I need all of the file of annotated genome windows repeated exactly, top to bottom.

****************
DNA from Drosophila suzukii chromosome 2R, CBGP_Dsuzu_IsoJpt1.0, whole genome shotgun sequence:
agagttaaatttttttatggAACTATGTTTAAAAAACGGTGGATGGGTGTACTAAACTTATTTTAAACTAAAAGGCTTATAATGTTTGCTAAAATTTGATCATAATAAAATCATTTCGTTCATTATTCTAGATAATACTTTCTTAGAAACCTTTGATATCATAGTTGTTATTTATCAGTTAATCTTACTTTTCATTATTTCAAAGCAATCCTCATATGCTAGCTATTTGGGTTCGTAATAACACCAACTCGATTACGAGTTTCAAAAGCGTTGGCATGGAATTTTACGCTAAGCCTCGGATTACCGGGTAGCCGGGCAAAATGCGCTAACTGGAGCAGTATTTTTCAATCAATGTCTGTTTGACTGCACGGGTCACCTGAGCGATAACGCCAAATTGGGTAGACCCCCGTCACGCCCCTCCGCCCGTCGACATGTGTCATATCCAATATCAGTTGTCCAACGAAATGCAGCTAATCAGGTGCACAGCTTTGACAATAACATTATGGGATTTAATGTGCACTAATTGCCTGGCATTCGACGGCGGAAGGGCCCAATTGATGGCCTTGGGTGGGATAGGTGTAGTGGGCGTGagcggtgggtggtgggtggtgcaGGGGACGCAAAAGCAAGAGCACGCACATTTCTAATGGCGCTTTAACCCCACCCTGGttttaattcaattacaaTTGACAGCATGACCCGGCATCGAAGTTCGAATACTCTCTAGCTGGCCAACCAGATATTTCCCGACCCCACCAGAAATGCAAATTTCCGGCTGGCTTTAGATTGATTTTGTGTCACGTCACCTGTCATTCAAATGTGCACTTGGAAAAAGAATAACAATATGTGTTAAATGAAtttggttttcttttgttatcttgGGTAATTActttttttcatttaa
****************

DNA from Drosophila suzukii chromosome 2R, CBGP_Dsuzu_IsoJpt1.0, whole genome shotgun sequence:
agagttaaatttttttatggAACTATGTTTAAAAAACGGTGGATGGGTGTACTAAACTTATTTTAAACTAAAAGGCTTATAATGTTTGCTAAAATTTGATCATAATAAAATCATTTCGTTCATTATTCTAGATAATACTTTCTTAGAAACCTTTGATATCATAGTTGTTATTTATCAGTTAATCTTACTTTTCATTATTTCAAAGCAATCCTCATATGCTAGCTATTTGGGTTCGTAATAACACCAACTCGATTACGAGTTTCAAAAGCGTTGGCATGGAATTTTACGCTAAGCCTCGGATTACCGGGTAGCCGGGCAAAATGCGCTAACTGGAGCAGTATTTTTCAATCAATGTCTGTTTGACTGCACGGGTCACCTGAGCGATAACGCCAAATTGGGTAGACCCCCGTCACGCCCCTCCGCCCGTCGACATGTGTCATATCCAATATCAGTTGTCCAACGAAATGCAGCTAATCAGGTGCACAGCTTTGACAATAACATTATGGGATTTAATGTGCACTAATTGCCTGGCATTCGACGGCGGAAGGGCCCAATTGATGGCCTTGGGTGGGATAGGTGTAGTGGGCGTGagcggtgggtggtgggtggtgcaGGGGACGCAAAAGCAAGAGCACGCACATTTCTAATGGCGCTTTAACCCCACCCTGGttttaattcaattacaaTTGACAGCATGACCCGGCATCGAAGTTCGAATACTCTCTAGCTGGCCAACCAGATATTTCCCGACCCCACCAGAAATGCAAATTTCCGGCTGGCTTTAGATTGATTTTGTGTCACGTCACCTGTCATTCAAATGTGCACTTGGAAAAAGAATAACAATATGTGTTAAATGAAtttggttttcttttgttatcttgGGTAATTActttttttcatttaa